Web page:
Small Mammal Population Research

Small mammals are important components of any ecosystem, including rights-of-way. From an ecological perspective, small mammals serve as prey for predators and are major links in the food chain.

A two-year study was conducted on SGL33 to determine relative abundance and species richness (number of species) of small mammals on the right-of-way compared to the adjacent forest. Results of the study showed that eight species of small mammals were noted on the right-of-way compared to only two in the adjacent forest. Five species of mice [whitefooted mouse (Peromyscus leucopus), meadow vole (Microtus pennsylvanicus), red-backed vole (Clethrionomys gapperi), woodland jumping mouse (Napaeozapus insignis), and meadow jumping mouse (Zapus hudsonius)], two shrew species [short-tailed (Blarina brevicauda) and masked (Sorex cinereus)], and a short-tailed weasel (Mustela erminea) occurred on the right-of-way.

The findings of this study and a companion study conclude that specific treatments on the right-of-way produce cover types that benefit small mammals compared to the adjacent forest cover type. In addition, small mammals use a diversity of cover types found on the right-of-way from grass to shrub. Evidently, the right-of-way serves as a large forest clearing, which provides habitat for forest species (e.g., white-footed mouse and woodland jumping mouse) in border zones and habitat for early successional species (e.g., meadow vole and meadow jumping mouse) in wire zones.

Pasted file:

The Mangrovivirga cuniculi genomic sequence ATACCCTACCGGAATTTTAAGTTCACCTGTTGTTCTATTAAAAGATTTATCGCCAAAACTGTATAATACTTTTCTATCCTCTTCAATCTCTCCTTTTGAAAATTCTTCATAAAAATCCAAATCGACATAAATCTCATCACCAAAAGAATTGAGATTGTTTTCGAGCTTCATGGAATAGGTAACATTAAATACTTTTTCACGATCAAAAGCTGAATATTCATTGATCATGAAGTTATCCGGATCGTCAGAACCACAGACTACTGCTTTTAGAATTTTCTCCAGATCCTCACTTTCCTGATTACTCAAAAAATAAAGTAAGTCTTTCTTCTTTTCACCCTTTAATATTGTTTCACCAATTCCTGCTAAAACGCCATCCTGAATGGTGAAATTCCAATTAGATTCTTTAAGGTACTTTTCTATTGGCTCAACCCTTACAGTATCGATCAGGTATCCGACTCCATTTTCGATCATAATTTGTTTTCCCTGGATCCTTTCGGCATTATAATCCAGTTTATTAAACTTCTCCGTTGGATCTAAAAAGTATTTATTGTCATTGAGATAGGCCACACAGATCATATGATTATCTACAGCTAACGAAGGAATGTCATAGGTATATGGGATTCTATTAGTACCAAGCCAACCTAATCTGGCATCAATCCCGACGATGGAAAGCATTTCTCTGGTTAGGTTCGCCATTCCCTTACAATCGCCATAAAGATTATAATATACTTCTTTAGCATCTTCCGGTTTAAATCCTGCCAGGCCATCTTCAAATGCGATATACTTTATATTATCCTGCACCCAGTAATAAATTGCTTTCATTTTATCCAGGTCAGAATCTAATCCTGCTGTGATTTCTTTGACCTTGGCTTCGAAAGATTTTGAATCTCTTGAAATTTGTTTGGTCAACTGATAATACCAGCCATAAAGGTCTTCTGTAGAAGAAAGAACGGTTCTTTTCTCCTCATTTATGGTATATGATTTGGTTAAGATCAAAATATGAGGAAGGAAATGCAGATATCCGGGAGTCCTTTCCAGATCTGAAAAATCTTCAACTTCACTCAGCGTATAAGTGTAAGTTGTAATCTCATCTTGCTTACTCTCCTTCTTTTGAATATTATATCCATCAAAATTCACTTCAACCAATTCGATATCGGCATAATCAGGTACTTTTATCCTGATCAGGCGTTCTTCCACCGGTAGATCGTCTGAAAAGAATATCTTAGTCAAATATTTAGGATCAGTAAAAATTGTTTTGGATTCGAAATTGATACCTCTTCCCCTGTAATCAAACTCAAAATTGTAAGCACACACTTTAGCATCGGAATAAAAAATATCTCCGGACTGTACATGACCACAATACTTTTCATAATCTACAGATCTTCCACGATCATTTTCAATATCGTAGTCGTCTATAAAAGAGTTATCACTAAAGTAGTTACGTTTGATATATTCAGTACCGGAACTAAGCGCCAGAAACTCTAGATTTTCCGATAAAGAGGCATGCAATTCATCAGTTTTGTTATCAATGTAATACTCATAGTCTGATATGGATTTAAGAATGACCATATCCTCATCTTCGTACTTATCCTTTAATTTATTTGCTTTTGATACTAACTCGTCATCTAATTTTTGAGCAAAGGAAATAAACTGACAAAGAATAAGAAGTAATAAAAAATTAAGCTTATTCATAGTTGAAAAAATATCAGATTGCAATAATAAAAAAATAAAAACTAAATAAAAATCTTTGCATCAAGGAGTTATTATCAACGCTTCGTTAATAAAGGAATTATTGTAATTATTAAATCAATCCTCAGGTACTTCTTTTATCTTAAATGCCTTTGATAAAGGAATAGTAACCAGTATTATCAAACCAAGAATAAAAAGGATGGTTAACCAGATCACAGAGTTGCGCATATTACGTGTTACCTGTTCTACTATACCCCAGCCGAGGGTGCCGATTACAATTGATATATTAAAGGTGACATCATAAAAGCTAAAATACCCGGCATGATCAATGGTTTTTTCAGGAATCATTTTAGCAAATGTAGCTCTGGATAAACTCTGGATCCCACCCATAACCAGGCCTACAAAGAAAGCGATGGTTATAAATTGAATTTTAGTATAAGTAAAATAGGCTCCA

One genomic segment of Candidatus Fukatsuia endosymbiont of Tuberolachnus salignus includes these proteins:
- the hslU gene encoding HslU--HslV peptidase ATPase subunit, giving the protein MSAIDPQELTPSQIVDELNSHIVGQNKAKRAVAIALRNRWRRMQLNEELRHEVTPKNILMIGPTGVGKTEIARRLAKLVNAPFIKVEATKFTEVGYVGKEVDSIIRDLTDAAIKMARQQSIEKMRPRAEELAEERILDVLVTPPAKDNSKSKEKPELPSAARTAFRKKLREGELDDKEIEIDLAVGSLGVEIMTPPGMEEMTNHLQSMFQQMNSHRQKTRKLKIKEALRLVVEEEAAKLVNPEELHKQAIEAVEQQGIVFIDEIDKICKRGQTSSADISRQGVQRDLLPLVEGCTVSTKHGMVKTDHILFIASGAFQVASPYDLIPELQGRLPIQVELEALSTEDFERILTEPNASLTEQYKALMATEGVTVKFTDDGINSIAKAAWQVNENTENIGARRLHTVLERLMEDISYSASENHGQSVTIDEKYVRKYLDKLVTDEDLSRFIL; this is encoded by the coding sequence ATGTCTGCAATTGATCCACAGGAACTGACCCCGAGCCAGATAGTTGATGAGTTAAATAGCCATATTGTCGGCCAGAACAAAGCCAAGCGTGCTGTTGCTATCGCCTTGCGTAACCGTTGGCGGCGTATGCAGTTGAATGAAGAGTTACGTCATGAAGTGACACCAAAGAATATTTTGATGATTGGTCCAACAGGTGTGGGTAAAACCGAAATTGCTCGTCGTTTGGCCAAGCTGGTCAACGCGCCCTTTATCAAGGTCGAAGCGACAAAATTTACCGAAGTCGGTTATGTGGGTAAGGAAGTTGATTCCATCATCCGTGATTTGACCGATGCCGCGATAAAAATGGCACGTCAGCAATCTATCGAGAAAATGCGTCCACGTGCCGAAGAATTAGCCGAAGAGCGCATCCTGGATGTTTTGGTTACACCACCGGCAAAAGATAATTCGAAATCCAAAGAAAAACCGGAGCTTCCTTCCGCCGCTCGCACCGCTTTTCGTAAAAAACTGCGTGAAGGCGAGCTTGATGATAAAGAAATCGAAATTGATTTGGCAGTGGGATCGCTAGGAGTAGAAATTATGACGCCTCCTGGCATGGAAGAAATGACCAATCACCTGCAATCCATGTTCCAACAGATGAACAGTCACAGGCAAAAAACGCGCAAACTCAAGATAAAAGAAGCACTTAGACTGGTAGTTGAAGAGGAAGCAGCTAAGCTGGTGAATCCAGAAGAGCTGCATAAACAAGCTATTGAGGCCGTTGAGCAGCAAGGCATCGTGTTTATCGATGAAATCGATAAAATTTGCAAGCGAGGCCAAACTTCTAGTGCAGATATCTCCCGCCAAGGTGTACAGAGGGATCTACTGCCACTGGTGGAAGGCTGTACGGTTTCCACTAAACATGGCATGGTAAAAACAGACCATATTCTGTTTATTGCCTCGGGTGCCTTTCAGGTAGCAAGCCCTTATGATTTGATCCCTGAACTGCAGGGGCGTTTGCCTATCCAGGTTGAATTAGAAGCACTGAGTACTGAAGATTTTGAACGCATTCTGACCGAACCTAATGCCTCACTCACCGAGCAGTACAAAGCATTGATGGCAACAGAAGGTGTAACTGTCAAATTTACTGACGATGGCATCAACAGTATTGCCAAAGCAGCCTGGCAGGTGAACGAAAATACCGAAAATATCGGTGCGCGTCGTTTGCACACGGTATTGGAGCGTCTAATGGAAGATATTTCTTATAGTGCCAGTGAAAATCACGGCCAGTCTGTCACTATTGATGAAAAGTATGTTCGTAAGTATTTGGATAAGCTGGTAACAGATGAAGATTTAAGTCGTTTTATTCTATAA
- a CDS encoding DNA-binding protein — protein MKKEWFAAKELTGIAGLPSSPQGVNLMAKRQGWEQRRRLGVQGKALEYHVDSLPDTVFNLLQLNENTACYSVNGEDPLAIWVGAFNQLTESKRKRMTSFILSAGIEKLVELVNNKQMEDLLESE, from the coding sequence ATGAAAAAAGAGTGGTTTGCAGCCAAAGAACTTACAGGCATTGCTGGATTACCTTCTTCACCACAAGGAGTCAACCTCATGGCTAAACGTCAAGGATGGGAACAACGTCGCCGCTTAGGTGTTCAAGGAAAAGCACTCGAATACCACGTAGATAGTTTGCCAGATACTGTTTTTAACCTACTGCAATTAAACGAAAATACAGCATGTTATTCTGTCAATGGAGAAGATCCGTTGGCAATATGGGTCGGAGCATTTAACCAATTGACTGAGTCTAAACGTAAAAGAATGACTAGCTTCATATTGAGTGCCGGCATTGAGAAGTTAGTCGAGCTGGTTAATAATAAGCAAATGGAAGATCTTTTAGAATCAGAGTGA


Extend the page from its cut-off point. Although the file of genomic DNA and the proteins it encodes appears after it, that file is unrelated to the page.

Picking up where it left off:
Key Findings

  1. Small mammals contribute to the diversity of wildlife within a right-of-way. 7 32 33
  2. Small mammal population and diversity is greater within the treated right-of-way than the adjacent forest. 7 32
  3. Cover types that benefit small mammals can be predicted through the implementation of specific right-of-way maintenance techniques. 6
  4. Small mammals use a diversity of cover types from grass to shrub that result from integrated vegetation management on the right-of-way. 7 32 33
  5. Small mammals are important in reducing tree reinvasion by feeding on tree seeds and seedlings. 7 32


6Bramble WC, WR Byrnes, RJ Hutnik, and SA Liscinsky. 1991. Prediction of cover type on rights-of-way after maintenance treatments. J. Arboric. 17(2):38-43.

7Bramble WC, RH Byrnes, and SA Liscinsky. 1992. Small mammals in plant cover types on an electric utility right-of-way. J. Arboric. 18(6): 318-319.

32Yahner RH, RT Yahner, RJ Hutnik. 2007. Long term trends in small mammals on a right-of-way in Pennsylvania, U.S. J. Arboriculture &Urban Forestry 33(2): 147-152.

33Yahner RH and RT Yahner. 2007. Populations of small mammals on an electric transmission line area in southeastern Pennsylvania, U.S. J. Arboriculture & Urban Forestry 33(6): 433-434.